EL FASHER, Sudan - A joint African-United Nations force took over peacekeeping duties in Darfur yesterday, a long-awaited change that is intended to be the strongest effort yet to solve the world's worst humanitarian crisis.
But many are already warning that its prospects are grim, and that if it fails it will only worsen the 4 1/2-year conflict, which has already killed more than 200,000 people and driven 2.5 million from their homes.
The force - at 9,000 soldiers and police officers - is only a little larger than the beleaguered and ineffectual African Union peacekeeping mission it replaces. Even in the best-case scenario, it will take months to build up to its planned strength of 26,000.
Western nations have not come through with equipment such as military helicopters and vehicles the UN says are vital for the new force to reach hot spots quickly and protect civilians. The Sudanese government, meanwhile, has thrown up numerous obstacles to the deployment.
Adding to the pressure on Sudan's government, President Bush signed legislation yesterday to allow states and local governments to cut investment ties with Sudan because of the violence in Darfur. The bill permits state, county, and municipal officials to adopt measures to divest their government investments from companies involved in the four sectors that provide vital revenue for Sudan's government - oil, power production, mining and military equipment.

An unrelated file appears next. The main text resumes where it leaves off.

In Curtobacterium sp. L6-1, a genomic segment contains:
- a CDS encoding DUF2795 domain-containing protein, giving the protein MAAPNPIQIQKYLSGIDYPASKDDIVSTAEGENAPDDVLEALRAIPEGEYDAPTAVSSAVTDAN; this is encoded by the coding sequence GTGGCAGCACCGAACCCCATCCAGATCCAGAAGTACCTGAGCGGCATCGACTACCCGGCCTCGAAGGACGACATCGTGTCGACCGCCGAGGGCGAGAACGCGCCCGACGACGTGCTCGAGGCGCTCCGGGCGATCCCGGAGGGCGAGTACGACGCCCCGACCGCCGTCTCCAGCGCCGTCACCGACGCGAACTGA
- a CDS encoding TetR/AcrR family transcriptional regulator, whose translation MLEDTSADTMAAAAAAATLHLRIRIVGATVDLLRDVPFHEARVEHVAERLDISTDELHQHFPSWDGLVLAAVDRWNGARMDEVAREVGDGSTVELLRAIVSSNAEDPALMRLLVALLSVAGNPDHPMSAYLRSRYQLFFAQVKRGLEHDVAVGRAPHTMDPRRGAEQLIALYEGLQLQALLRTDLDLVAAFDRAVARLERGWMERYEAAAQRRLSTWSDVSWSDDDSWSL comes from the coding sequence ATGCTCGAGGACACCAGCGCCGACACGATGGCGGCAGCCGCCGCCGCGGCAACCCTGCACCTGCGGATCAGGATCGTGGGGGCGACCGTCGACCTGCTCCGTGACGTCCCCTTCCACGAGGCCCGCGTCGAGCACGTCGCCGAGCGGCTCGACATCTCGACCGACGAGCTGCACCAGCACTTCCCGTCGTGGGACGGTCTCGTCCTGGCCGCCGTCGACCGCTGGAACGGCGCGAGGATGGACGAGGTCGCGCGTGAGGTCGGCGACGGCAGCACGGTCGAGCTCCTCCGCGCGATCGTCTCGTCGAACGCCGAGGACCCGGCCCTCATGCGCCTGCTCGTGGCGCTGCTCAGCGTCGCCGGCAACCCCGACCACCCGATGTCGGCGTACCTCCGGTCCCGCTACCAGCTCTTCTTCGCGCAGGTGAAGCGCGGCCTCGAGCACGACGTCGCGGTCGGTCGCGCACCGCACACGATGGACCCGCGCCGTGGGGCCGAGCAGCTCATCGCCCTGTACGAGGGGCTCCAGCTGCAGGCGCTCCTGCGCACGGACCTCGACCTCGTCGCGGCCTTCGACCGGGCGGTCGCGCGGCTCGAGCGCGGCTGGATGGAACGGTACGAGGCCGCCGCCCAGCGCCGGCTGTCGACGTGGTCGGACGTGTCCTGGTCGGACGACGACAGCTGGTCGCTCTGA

The handover ceremony at the new mission's still unfinished headquarters outside El Fasher, capital of North Darfur state, was low-key.
The African Union force's military commander, General Martin Agwai, took off his green African Union beret and donned one with the blue UN colors, becoming the commander of the new force, known as the United Nations African Union Mission in Darfur, or UNAMID. The troops on hand for the ceremony did the same.
"We are determined to deploy the most robust force possible," UN Secretary-General Ban Ki-moon said in a statement read by UNAMID's top chief Rodolphe Adada. "If we are to have a real impact on the situation on the ground within the first half of 2008, these deployments must happen far more swiftly than they have done so far."
Ban chided nations for not pledging aircraft and ground transport. The Darfur conflict has pitted ethnic African rebels against the military of the Arab-dominated Khartoum government. Arab militias allied to the government, known as janjaweed, are accused of a campaign of atrocities against ethnic African civilians.
The fighting has only grown more complicated over the past year, with rebel groups splintering. Since a deadly rebel attack on an AU base in November, the under-equipped AU troops have largely stayed in their camps, all but giving up on most basic peacekeeping missions, such as protecting women from being raped by janjaweed when they trek out to collect firewood.
Attacks on international aid workers increased 150 percent over 2007, and violence has made large areas inaccessible to humanitarian relief, according to the UN. The UN and Western nations hope that deploying a strongly equipped UNAMID force could put some firepower behind attempts to protect civilians.